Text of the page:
Anyone with a service animal who has been turned away from a disaster shelter can contact the DHS Office for Civil Rights and Civil Liberties (CRCL) at CRCL@dhs.gov, or the Department of Justice's Disability Rights Section at 800-514-0301 (voice) or 800- 514- 0383 (TTY), or the HHS Office for Civil Rights at https://www.hhs.gov/civil-rights
Federal Agencies Issue Joint Guidance to Help Emergency Preparedness, Response and Recovery Providers Comply with Title VI – August 16, 2016
HHS, Justice, HUD, DHS and DOT issued joint guidance to help ensure that recipients of federal financial assistance do not discriminate against individuals and communities on the basis of race, color or national origin when providing emergency preparedness, response and recovery services.
- En Español (Spanish) – (PDF)
- Trong Tiếng Việt (Vietnamese) - (PDF)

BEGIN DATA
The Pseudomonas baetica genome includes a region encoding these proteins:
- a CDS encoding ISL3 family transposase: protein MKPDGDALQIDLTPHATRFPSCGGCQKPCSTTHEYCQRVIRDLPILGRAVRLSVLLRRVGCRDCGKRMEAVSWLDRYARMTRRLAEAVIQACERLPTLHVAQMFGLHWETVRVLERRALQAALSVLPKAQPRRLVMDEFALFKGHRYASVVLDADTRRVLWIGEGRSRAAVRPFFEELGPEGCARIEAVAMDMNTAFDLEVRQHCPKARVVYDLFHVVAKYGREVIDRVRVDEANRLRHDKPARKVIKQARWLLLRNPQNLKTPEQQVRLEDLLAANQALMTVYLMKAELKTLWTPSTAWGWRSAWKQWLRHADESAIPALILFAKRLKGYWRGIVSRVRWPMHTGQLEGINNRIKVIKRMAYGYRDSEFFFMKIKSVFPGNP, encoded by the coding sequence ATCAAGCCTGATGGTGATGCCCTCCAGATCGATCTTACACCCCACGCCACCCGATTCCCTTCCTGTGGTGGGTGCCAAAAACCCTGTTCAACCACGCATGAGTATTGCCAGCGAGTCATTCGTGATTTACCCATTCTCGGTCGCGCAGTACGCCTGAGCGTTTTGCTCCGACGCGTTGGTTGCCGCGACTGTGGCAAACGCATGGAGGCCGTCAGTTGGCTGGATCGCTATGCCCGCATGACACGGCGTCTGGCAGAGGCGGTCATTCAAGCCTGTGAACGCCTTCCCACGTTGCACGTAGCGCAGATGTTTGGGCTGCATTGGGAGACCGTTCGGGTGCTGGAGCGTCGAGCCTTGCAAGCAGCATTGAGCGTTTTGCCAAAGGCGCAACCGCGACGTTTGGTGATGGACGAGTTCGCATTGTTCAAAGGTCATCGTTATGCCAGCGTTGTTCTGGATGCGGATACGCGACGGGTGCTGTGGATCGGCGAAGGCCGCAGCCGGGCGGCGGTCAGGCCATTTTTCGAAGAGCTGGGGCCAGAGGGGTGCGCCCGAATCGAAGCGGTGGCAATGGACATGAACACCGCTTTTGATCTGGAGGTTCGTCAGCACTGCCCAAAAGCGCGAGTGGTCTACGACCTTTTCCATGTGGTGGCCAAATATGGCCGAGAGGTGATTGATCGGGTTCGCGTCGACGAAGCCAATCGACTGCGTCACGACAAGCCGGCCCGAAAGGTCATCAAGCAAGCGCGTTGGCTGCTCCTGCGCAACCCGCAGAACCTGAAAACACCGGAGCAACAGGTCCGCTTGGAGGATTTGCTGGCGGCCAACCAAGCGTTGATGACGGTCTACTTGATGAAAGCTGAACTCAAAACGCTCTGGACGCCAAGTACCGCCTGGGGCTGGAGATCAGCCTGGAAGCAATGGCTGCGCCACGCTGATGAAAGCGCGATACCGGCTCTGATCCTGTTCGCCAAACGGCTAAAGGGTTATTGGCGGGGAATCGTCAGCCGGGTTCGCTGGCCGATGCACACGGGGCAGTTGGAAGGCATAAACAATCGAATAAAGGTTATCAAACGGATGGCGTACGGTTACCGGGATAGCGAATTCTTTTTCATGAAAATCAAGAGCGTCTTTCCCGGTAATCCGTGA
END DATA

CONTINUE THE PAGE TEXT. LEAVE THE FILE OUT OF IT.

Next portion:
- Nan Kreyòl Ayisyen (Haitian Creole) – (PDF)
Download the HHS Checklist for Recipients of Federal Financial Assistance | En Español
For additional resources, visit the civil rights section of the FEMA website at: www.fema.gov/media-library/assets/documents/26070.
HHS Office for Preparedness & Response
- Disasters & Emergencies Preparedness Information
- Fact Sheet: "Working with Older Adults and People with Disabilities: Tips for Treatment and Discharging Planning"- explains the importance of ensuring that people remain in the least restrictive environment and provides information to responders and providers about discharge planning for persons with disabilities.
Civil Rights & Emergency Preparedness
HIPAA & Emergency Preparedness
- Learn how the HIPAA Privacy Rule applies to the release of protected health information for planning or response
Administration for Community Living
- Helping Community-Based Organizations Be Prepared for Emergencies (Sept.19, 2019)
- Capacity Building Toolkit - Aging & Disability
- Emergency Preparedness Month: "Disasters Don't Plan Ahead. You Can."
- Disaster Preparedness, Response, and Recovery
- Planned Toolkit to Improve Disaster Preparedness and Recovery
- SAMHSA's Disaster Kit
- Tips for Disaster Responders: Preventing and Managing Stress